Wednesday 24 July 2013

My newest neighbours

For a few days I've been hearing a lot of unusual bird sounds in my back yard. The cats have been hearing them too, and even though they're confined to second floor, cat-proofed sundeck, they have been particularly interested in observing what's going on down below in the garden.

My shady, secluded back garden has a number of big, old rhododendrons and other shrubs of similar size, and at this time of year lots of foliage has grown up from below in the form of ferns, hostas and the like. It's a perfect habitat for birds who prefer the lower levels of the forest rather than being high in the canopy. This year, to my delight, I have discovered that a family of spotted towhees has taken up residence!

The first hint was the regular sound of this beautiful adult bird calling out to announce his presence every morning and evening.

I also observed him raiding my lone blueberry bush. It's a prolific one and most years it provides me with several pints of berries to enjoy with my breakfasts. This year, however, it seems I'm sharing them with my new back-yard "tenant", not that I mind.
Selecting just the right berry.
Looking at me as if to say, "You didn't want this one, did you?"
Then I began to hear steady peeping. At first I couldn't identify the source, despite lots of peering into the greenery. However, I could hear fluttering in the undergrowth and the adult birds were being very attentive so I suspected there was a family being looked after. Over the past couple of days I kept my eyes open and my camera handy, and I finally I manage to catch a few fleeting glimpses. Some not-very-good photos were the outcome:
In the cherry tree.

Under the shrubs perhaps wondering "Dare I venture out?"
Among the leaf litter below an old rhododendron.

And then this morning, as I was watering the garden with my camera in hand (trying not to water my camera in the process) I got this wonderful shot:
Baby towhee, full view!
Perhaps not the most beautiful bird in the world, but in my eyes, he or she is gorgeous!
I also captured this lovely interaction between parent and fledgling:
Watching and learning.

A trio of tiny towhee drawings.

Towhees are common birds here in southwestern British Columbia, but not everyone's familiar with them. Despite the fact that they're a good-sized bird, just a little smaller than a robin, and that they have striking markings with their black, white and rust coloured feathers and bright red eyes, their reclusive habits make them less likely for the casual observer to notice.  However, I often see them when I'm roaming in Campbell Valley Park so they have found their way into my artwork more than once:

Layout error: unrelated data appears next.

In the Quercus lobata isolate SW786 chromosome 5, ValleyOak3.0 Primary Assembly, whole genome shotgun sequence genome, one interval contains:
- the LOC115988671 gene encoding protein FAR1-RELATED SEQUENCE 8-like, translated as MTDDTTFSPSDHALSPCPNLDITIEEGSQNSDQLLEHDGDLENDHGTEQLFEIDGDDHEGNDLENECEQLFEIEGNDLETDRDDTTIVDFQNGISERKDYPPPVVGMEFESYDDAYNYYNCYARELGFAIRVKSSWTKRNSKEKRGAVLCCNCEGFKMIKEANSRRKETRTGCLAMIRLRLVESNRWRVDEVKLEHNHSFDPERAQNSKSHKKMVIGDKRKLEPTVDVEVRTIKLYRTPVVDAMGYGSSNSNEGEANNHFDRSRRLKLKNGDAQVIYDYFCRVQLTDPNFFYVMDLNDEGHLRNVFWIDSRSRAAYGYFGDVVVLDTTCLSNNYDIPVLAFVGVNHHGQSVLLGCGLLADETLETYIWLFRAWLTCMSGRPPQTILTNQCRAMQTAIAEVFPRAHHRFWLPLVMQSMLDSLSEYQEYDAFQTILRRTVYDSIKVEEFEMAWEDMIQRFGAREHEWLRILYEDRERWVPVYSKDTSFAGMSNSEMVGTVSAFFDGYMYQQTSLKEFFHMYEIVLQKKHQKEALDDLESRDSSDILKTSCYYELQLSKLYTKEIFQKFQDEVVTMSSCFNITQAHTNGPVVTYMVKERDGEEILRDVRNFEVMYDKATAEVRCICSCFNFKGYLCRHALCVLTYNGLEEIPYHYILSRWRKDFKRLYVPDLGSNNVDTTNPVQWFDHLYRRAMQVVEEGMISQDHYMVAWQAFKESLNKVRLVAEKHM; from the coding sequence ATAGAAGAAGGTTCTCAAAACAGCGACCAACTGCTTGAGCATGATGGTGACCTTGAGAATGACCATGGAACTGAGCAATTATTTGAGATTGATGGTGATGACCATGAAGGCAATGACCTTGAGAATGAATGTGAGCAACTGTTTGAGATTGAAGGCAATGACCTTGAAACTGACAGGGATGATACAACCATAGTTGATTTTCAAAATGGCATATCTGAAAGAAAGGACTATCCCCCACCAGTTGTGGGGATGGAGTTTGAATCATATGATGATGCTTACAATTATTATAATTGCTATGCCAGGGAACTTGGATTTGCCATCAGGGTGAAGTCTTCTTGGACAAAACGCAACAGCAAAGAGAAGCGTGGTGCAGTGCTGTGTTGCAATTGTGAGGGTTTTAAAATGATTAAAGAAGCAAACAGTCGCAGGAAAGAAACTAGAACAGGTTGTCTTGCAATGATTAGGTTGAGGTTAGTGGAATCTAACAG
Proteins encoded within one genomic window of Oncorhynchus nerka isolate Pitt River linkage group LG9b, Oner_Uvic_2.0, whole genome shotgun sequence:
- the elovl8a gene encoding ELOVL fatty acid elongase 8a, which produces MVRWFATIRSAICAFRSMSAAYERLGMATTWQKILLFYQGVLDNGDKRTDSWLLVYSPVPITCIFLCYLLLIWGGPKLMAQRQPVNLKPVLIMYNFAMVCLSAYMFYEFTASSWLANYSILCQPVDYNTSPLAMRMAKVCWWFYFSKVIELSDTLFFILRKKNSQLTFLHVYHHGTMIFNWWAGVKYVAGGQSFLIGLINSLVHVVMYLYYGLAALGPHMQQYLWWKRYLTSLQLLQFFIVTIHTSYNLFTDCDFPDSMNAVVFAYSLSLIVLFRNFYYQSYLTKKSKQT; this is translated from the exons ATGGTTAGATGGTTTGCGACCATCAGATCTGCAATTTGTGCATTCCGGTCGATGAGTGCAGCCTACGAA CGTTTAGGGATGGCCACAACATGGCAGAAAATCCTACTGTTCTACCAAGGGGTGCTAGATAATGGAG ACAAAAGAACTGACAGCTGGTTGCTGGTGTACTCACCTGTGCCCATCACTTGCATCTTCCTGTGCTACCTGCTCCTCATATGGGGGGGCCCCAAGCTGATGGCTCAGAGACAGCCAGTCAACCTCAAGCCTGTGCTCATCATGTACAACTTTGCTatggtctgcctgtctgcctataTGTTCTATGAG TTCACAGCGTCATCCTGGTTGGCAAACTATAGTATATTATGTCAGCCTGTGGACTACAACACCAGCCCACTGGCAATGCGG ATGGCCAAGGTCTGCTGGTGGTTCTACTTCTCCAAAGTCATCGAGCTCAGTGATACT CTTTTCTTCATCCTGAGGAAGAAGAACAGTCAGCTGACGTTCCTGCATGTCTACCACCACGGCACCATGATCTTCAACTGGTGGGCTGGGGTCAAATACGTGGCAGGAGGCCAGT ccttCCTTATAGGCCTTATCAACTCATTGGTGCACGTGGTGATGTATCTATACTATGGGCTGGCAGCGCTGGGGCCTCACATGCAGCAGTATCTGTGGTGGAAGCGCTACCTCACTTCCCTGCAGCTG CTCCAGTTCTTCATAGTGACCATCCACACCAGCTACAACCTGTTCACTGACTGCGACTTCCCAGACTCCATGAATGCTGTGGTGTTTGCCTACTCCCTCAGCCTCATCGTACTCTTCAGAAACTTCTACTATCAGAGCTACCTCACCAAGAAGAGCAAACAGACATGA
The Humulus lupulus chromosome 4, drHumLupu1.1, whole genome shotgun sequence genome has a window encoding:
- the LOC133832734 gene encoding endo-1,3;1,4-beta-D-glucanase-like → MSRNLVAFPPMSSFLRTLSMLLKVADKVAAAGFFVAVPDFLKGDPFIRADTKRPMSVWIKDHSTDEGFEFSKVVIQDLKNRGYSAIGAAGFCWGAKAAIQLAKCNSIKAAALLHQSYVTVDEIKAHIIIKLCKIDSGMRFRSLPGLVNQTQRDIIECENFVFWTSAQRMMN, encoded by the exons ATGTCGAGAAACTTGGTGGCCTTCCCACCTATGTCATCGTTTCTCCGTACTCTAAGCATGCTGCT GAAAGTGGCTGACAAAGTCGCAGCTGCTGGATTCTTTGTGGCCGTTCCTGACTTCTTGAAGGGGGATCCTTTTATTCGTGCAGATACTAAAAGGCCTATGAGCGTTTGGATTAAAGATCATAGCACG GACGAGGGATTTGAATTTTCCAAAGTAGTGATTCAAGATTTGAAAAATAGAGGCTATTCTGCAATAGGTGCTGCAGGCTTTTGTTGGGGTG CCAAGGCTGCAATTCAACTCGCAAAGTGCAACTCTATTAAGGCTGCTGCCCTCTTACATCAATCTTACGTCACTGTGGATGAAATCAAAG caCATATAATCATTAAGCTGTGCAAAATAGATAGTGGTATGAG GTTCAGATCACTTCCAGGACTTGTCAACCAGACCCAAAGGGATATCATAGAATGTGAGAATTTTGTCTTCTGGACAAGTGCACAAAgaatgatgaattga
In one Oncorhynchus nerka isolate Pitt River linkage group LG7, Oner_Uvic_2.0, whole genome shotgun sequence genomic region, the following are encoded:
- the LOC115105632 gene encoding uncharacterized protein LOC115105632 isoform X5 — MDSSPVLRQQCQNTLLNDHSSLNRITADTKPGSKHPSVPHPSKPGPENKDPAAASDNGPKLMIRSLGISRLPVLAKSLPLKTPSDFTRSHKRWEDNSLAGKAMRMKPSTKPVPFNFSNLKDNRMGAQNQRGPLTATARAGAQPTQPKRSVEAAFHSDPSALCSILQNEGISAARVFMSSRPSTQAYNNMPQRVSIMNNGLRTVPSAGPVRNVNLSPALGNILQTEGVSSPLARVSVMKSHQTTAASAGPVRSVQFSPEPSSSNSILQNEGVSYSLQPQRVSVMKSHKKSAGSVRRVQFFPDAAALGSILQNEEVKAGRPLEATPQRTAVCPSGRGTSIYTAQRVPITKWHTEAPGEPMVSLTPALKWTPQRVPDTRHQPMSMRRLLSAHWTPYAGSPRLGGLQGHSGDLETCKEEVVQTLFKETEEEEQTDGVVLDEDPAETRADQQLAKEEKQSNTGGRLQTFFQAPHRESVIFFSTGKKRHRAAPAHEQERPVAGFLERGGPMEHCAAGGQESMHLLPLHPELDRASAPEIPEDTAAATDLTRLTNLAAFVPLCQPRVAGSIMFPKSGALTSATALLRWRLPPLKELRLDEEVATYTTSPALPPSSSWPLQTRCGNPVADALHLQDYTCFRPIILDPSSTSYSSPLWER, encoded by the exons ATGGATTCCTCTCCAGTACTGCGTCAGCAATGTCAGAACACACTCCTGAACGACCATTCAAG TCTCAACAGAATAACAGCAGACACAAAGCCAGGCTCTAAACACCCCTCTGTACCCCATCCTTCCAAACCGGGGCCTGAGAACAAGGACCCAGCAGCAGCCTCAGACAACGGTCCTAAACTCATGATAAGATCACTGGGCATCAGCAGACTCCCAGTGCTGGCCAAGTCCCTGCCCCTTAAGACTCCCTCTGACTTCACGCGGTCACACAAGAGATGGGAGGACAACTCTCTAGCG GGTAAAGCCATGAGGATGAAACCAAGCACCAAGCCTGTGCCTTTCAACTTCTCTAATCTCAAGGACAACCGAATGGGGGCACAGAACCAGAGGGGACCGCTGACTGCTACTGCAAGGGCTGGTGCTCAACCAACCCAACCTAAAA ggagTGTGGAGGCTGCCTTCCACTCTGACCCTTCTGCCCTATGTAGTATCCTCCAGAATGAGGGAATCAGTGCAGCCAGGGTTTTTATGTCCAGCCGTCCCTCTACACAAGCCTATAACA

A small drawing of a spotted towhee.
And I even use an image of a towhee for one of the coloured pencil workshops I teach. It's a perfect subject on which to learn about birds and their textures.
With this delightful little family living right on my doorstep, I'm sure there will be more towhee inspired artwork to come. In the meantime, the cats and I will look forward to being serenaded by the towhee's evening song tonight.

Tuesday 9 July 2013

A forest grows... in a chair?

For the past week or so I've been fully embroiled in an out-of-the-ordinary project. It's an unusual one but I've loved it! I have been painting an Adirondack-style lawn chair as a fundraiser for the Critter Care Wildlife Society.

My chair, and those painted by a couple of other local artists who also volunteered their time, will be sold at Critter Care's upcoming Open House, hopefully bringing in a bit of much-needed money to support the Society's charitable work of rehabilitating orphaned and injured wild mammals. The wildlife shelter is tucked away in Campbell Valley Park, and it is there that they take in everything from orphaned baby raccoons and skunks to bear cubs, fawns, bobcat kittens, otter pups and other wild youngsters. Injured/ill adult animals also find a haven at the shelter where they receive medical care, a quiet place to rest and recover, and ultimately a second chance at life. One of few organizations of this nature, animals are sometimes sent to them from the far reaches of the province. The goal is always to release the animals back into the wild once they're ready. It's valuable work and even though the Society operates on a shoe-string budget, the commitment of those involved is unwavering. Needless to say, the support of volunteers and public donations is crucial to the Society's existence.